Black Walnut Narrow Shaker End Table

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Project by Mike posted 05-30-2012 12:12 AM 5752 views 5 times favorited 9 comments Add to Favorites Watch

Here’s my second project, a narrow Shaker style end table I made from Black Walnut. This was a lot of fun to make! The table top taught me a lot about flattening a glued table top using a belt sander. This is also my first oil rubbed finish which I now like better than a poly finish. One the whole table I used pocket hole joinery, and used hard maple drawer sides for contrast. I have to say, it looks nice sitting next to the sofa…I really like it. I plan to wait a bit as a cure time, and then give it a rub down of bees wax.

9 comments so far

View KnotCurser's profile


2026 posts in 3189 days

#1 posted 05-30-2012 12:56 AM

Very nice build. At first I was a bit turned off with the pocket holes showing, but after a minute or so they actually grew on me and now I think they look really cool like that! I have to remember about using a contrasting wood for plugs – good idea.

As far as the rest of the table – you hit it out of the park! Great shape, well balanced and it look very sturdy.

Great job!


-- Robert Rhoades WoodWorks / Email: /

View KarenW's profile


131 posts in 2308 days

#2 posted 05-30-2012 02:18 AM

Love this! And really like the way you treated the kreg holes with the walnut.

-- Happiness does not come from doing easy work but from the afterglow of satisfaction that comes after the achievement of a difficult task that demanded our best. --Theodore I. Rubin

View a1Jim's profile


117203 posts in 3697 days

#3 posted 05-30-2012 02:28 AM

A real classic look very well done.

-- wood crafting & woodworking classes

View nomercadies's profile


589 posts in 2459 days

#4 posted 05-30-2012 12:09 PM

This is beautiful. What a treasure. I was thinking of getting into the pocket hole construction, but I fear dimensional conflict from stile and rail expansion and contraction. Does the Kreg system take that into consideration?

-- Chance Four "Not Just a Second Chance"

View workerinwood's profile


2717 posts in 3188 days

#5 posted 05-30-2012 01:20 PM

Well done, great job!!

-- Jack, Albuquerque

View Pyamed's profile


30 posts in 2813 days

#6 posted 05-30-2012 05:03 PM

Very nice! Love the colors!

-- Kevin - Rochester, NY

View davidroberts's profile


1027 posts in 3606 days

#7 posted 05-30-2012 11:30 PM

mjfnh – nice taper on the legs. very proportional. stately, elegant design. i didn’t know walnut plugs were available. did you make them or buy them? i tried to make some plugs from dowel stock last night. not as easy as it appears. i like the dark walnut look on maple.

nomercadies – you ask if the kreg system takes wood movement into account. the culprit is usually glue joints. kreg “joint” are designed to not require glue. Pockethole screws will flex and give just enough to minimize the effects of wood movement. the amount of wood movement is based on humidity, grain alignment, grain orientation, and board width. a 4” board will move half that of an 8” board. Flat sawn boards move twice as much as quarter or rift sawn. Cross grain construction will affect wood movement, as in vertical grain glued to horizontal grain, i.e. crossgrain. In a humidity controlled environment, such as your home, with forgiving pockethole screws, wood movement should not be an issue. You may need to tighten the screws on occasion, but not much. letting the boards acclimate will also help.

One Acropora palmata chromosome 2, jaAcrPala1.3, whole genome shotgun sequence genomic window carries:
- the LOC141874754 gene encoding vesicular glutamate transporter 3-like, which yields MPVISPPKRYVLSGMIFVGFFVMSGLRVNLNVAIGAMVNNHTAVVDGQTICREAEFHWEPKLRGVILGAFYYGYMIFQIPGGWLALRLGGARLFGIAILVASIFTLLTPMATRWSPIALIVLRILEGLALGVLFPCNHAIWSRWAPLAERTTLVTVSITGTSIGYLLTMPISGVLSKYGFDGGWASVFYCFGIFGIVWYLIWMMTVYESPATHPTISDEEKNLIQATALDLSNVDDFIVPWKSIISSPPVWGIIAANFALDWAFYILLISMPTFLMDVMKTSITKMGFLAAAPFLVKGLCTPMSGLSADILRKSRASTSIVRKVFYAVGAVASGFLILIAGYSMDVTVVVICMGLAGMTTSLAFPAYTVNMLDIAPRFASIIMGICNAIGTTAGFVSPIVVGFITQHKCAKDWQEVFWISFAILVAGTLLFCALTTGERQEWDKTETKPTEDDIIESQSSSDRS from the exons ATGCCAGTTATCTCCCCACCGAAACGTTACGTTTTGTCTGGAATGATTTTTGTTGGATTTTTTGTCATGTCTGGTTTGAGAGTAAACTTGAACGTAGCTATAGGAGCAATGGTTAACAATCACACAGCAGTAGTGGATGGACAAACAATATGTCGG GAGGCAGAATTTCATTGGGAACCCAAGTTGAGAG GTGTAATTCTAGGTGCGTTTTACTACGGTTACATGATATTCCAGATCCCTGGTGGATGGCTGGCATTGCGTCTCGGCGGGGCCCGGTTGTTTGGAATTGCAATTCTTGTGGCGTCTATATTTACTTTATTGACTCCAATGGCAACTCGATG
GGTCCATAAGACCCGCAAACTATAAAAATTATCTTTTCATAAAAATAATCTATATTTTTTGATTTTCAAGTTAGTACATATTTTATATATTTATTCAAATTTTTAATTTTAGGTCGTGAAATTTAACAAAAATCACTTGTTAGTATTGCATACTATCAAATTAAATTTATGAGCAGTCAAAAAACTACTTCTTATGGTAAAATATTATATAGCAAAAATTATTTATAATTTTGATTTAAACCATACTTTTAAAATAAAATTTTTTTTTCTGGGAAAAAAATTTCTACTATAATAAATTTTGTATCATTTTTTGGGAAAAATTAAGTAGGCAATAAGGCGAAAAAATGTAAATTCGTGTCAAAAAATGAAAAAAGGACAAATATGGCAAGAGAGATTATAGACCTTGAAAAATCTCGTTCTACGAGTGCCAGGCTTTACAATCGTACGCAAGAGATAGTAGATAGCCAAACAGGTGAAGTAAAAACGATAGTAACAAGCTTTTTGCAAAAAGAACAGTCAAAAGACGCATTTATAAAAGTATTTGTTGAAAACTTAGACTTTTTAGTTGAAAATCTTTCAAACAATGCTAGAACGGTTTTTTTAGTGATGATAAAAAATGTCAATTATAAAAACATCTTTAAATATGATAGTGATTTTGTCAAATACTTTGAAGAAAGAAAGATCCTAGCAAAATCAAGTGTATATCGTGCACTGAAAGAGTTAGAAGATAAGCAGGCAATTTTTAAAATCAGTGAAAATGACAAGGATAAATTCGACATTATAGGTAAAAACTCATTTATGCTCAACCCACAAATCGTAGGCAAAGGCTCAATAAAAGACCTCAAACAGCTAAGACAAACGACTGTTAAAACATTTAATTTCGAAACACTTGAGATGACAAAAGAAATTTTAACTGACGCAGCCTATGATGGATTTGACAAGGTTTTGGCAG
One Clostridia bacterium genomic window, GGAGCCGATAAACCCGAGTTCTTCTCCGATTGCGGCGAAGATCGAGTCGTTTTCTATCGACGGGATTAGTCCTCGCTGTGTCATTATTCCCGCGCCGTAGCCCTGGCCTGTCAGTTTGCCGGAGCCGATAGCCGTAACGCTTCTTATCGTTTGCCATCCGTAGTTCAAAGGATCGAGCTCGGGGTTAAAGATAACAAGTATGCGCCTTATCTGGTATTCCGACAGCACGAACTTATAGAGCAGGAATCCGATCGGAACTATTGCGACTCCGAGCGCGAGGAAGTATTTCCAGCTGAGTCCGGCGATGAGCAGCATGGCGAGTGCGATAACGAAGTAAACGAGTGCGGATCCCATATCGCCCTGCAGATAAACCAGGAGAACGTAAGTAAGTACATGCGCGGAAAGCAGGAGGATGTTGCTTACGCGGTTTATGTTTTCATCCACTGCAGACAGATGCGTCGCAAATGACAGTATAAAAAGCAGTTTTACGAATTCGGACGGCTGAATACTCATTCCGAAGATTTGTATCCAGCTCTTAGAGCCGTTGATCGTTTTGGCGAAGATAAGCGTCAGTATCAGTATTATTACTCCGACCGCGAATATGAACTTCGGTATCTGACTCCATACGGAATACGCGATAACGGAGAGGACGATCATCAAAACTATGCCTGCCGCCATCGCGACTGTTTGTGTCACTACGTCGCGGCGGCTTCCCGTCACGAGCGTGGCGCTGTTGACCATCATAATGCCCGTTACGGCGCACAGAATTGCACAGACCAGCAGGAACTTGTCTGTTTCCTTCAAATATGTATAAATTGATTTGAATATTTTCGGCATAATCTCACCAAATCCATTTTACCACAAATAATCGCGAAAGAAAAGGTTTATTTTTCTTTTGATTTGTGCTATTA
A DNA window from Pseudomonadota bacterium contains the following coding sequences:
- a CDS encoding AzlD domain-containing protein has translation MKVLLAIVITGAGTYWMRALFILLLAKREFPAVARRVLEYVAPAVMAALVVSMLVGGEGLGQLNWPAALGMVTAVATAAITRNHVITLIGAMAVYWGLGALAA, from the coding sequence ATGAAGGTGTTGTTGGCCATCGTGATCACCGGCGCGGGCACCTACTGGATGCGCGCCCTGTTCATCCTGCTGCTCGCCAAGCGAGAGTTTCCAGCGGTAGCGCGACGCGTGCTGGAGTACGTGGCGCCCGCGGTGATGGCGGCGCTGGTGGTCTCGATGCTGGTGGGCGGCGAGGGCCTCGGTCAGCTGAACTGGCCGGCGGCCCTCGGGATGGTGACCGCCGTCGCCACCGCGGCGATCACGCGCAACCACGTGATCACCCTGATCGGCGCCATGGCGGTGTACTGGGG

-- Better woodworking through old hand tools.

View nomercadies's profile


589 posts in 2459 days

#8 posted 05-31-2012 04:36 AM

Thank you Mr. Roberts. That was just what I was looking for.

-- Chance Four "Not Just a Second Chance"

View Mike's profile


60 posts in 2330 days

#9 posted 05-31-2012 10:32 AM

Thank you everyone for your kind replies, I really appreciate them.

Nomercadies, Davidroberts is correct…the screwed joint seems to allow movement you’ll get from season to season. I’ve done a few repairs to things around the house that began to come apart due to the dry air caused by the woodstove, and pocket hole screws were a good way of rejoining the parts and they’ve stayed together for a few seasons now. Anyone with a wood stove knows how damaging that dry air can be to wood furniture joints…in one of the photos you can see the stove in the background, I don’t expect it to harm this table at all.

Davidroberts, I bought the walnut plugs at a Woodcraft store near by. They seem to have quite a few wood species to choose from. I noticed pine, maple, oak, and cherry…there may have been others. I can imagine that they’d be difficult to make, although I bet you could design a jig that would offer the correct angle. They stick out quite a bit after they’re set, no then again maybe the angle isn’t as important? I use a flush cut saw to take them down and then a sander to get them nice and flush.

Thanks again everyone.

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